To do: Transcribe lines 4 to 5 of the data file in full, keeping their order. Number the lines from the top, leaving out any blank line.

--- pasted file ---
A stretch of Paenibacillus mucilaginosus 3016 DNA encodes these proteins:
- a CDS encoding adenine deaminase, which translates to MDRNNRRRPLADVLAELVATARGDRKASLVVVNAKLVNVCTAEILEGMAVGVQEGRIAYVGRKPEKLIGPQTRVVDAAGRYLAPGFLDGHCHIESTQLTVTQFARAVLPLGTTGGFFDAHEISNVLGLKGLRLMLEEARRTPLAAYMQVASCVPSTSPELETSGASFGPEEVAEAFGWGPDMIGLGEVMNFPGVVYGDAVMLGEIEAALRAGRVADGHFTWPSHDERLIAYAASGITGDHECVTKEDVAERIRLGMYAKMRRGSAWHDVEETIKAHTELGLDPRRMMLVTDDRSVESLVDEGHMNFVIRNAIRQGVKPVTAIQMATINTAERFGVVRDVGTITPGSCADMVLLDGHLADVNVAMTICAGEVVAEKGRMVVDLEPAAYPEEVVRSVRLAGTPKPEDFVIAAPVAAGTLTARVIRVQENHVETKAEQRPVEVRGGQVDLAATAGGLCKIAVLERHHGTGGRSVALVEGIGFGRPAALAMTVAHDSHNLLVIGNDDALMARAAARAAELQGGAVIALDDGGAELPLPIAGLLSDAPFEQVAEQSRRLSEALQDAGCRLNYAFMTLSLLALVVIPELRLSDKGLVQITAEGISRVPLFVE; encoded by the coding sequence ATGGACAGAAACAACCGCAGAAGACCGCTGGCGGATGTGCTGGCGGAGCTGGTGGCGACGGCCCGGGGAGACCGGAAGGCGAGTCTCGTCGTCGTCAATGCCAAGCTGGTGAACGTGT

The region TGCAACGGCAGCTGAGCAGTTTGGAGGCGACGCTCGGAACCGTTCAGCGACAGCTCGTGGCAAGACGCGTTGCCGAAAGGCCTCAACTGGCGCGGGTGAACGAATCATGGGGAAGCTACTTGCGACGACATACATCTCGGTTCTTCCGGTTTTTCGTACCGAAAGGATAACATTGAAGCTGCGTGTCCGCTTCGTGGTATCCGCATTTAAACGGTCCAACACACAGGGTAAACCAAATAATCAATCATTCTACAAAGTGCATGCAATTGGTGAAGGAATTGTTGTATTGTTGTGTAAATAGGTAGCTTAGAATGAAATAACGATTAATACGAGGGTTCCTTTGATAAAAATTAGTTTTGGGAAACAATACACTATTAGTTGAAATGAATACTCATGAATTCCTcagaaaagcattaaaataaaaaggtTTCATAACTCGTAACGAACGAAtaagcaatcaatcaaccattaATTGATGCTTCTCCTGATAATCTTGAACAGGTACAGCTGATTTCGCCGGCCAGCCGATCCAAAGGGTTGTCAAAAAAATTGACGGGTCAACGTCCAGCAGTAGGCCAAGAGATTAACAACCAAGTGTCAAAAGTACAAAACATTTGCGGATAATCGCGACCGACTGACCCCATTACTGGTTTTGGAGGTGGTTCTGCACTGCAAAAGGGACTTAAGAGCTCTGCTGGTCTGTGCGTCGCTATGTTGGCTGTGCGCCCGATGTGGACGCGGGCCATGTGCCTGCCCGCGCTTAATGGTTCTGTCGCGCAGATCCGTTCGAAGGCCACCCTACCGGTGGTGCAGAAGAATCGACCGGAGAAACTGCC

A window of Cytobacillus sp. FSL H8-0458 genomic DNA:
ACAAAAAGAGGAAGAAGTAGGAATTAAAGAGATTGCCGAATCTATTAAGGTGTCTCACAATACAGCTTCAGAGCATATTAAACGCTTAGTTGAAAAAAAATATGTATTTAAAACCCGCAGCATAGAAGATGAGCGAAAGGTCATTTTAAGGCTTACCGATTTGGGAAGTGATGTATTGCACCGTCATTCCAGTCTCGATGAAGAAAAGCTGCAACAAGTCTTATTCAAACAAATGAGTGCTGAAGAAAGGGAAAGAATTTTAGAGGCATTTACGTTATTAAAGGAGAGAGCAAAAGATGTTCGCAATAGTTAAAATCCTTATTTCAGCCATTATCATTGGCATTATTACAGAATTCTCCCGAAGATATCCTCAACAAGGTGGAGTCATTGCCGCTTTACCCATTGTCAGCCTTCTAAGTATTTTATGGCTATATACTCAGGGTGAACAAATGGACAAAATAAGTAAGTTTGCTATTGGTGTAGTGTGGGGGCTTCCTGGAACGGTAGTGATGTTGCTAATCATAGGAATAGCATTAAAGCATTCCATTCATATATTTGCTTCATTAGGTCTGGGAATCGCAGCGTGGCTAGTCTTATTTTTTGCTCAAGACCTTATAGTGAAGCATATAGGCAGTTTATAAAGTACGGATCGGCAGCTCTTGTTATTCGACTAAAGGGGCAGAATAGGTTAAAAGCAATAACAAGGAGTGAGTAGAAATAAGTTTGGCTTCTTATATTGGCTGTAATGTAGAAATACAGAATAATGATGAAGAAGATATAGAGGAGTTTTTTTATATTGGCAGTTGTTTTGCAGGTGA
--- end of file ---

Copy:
A window of Cytobacillus sp. FSL H8-0458 genomic DNA:
ACAAAAAGAGGAAGAAGTAGGAATTAAAGAGATTGCCGAATCTATTAAGGTGTCTCACAATACAGCTTCAGAGCATATTAAACGCTTAGTTGAAAAAAAATATGTATTTAAAACCCGCAGCATAGAAGATGAGCGAAAGGTCATTTTAAGGCTTACCGATTTGGGAAGTGATGTATTGCACCGTCATTCCAGTCTCGATGAAGAAAAGCTGCAACAAGTCTTATTCAAACAAATGAGTGCTGAAGAAAGGGAAAGAATTTTAGAGGCATTTACGTTATTAAAGGAGAGAGCAAAAGATGTTCGCAATAGTTAAAATCCTTATTTCAGCCATTATCATTGGCATTATTACAGAATTCTCCCGAAGATATCCTCAACAAGGTGGAGTCATTGCCGCTTTACCCATTGTCAGCCTTCTAAGTATTTTATGGCTATATACTCAGGGTGAACAAATGGACAAAATAAGTAAGTTTGCTATTGGTGTAGTGTGGGGGCTTCCTGGAACGGTAGTGATGTTGCTAATCATAGGAATAGCATTAAAGCATTCCATTCATATATTTGCTTCATTAGGTCTGGGAATCGCAGCGTGGCTAGTCTTATTTTTTGCTCAAGACCTTATAGTGAAGCATATAGGCAGTTTATAAAGTACGGATCGGCAGCTCTTGTTATTCGACTAAAGGGGCAGAATAGGTTAAAAGCAATAACAAGGAGTGAGTAGAAATAAGTTTGGCTTCTTATATTGGCTGTAATGTAGAAATACAGAATAATGATGAAGAAGATATAGAGGAGTTTTTTTATATTGGCAGTTGTTTTGCAGGTGA